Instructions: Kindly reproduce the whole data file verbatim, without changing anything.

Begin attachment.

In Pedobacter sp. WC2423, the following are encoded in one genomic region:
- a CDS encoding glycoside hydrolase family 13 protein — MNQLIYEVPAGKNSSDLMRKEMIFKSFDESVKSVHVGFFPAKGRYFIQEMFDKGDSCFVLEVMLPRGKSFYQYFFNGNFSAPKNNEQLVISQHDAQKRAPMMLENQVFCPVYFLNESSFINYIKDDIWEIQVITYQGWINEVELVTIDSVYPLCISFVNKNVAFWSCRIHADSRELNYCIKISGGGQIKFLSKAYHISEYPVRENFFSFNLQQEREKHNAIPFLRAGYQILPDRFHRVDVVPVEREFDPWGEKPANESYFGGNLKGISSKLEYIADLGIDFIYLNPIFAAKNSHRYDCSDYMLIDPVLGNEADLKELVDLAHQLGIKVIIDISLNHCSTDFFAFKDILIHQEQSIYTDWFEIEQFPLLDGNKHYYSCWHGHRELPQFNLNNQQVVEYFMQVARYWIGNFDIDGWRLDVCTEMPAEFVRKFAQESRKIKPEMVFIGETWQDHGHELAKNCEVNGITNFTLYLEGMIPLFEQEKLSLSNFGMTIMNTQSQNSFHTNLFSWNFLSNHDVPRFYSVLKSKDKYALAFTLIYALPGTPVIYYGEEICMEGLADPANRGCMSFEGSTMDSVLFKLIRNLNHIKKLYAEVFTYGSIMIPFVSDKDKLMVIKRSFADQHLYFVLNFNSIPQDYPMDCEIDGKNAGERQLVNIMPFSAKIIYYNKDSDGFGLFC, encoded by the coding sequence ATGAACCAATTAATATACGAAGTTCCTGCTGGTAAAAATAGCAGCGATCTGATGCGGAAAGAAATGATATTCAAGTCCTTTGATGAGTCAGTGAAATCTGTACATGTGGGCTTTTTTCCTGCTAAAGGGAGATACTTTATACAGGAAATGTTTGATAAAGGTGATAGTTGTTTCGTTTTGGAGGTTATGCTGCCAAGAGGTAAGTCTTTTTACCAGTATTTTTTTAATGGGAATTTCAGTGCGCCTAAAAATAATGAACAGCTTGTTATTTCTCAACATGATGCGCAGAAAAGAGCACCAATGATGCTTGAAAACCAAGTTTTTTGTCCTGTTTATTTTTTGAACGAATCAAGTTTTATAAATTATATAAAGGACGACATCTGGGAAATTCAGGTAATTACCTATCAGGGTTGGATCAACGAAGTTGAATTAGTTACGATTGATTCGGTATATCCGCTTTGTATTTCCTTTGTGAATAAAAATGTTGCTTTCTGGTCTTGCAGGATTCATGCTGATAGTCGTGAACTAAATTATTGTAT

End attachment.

In Pedobacter sp. WC2423, the following are encoded in one genomic region:
- a CDS encoding glycoside hydrolase family 13 protein — MNQLIYEVPAGKNSSDLMRKEMIFKSFDESVKSVHVGFFPAKGRYFIQEMFDKGDSCFVLEVMLPRGKSFYQYFFNGNFSAPKNNEQLVISQHDAQKRAPMMLENQVFCPVYFLNESSFINYIKDDIWEIQVITYQGWINEVELVTIDSVYPLCISFVNKNVAFWSCRIHADSRELNYCIKISGGGQIKFLSKAYHISEYPVRENFFSFNLQQEREKHNAIPFLRAGYQILPDRFHRVDVVPVEREFDPWGEKPANESYFGGNLKGISSKLEYIADLGIDFIYLNPIFAAKNSHRYDCSDYMLIDPVLGNEADLKELVDLAHQLGIKVIIDISLNHCSTDFFAFKDILIHQEQSIYTDWFEIEQFPLLDGNKHYYSCWHGHRELPQFNLNNQQVVEYFMQVARYWIGNFDIDGWRLDVCTEMPAEFVRKFAQESRKIKPEMVFIGETWQDHGHELAKNCEVNGITNFTLYLEGMIPLFEQEKLSLSNFGMTIMNTQSQNSFHTNLFSWNFLSNHDVPRFYSVLKSKDKYALAFTLIYALPGTPVIYYGEEICMEGLADPANRGCMSFEGSTMDSVLFKLIRNLNHIKKLYAEVFTYGSIMIPFVSDKDKLMVIKRSFADQHLYFVLNFNSIPQDYPMDCEIDGKNAGERQLVNIMPFSAKIIYYNKDSDGFGLFC, encoded by the coding sequence ATGAACCAATTAATATACGAAGTTCCTGCTGGTAAAAATAGCAGCGATCTGATGCGGAAAGAAATGATATTCAAGTCCTTTGATGAGTCAGTGAAATCTGTACATGTGGGCTTTTTTCCTGCTAAAGGGAGATACTTTATACAGGAAATGTTTGATAAAGGTGATAGTTGTTTCGTTTTGGAGGTTATGCTGCCAAGAGGTAAGTCTTTTTACCAGTATTTTTTTAATGGGAATTTCAGTGCGCCTAAAAATAATGAACAGCTTGTTATTTCTCAACATGATGCGCAGAAAAGAGCACCAATGATGCTTGAAAACCAAGTTTTTTGTCCTGTTTATTTTTTGAACGAATCAAGTTTTATAAATTATATAAAGGACGACATCTGGGAAATTCAGGTAATTACCTATCAGGGTTGGATCAACGAAGTTGAATTAGTTACGATTGATTCGGTATATCCGCTTTGTATTTCCTTTGTGAATAAAAATGTTGCTTTCTGGTCTTGCAGGATTCATGCTGATAGTCGTGAACTAAATTATTGTAT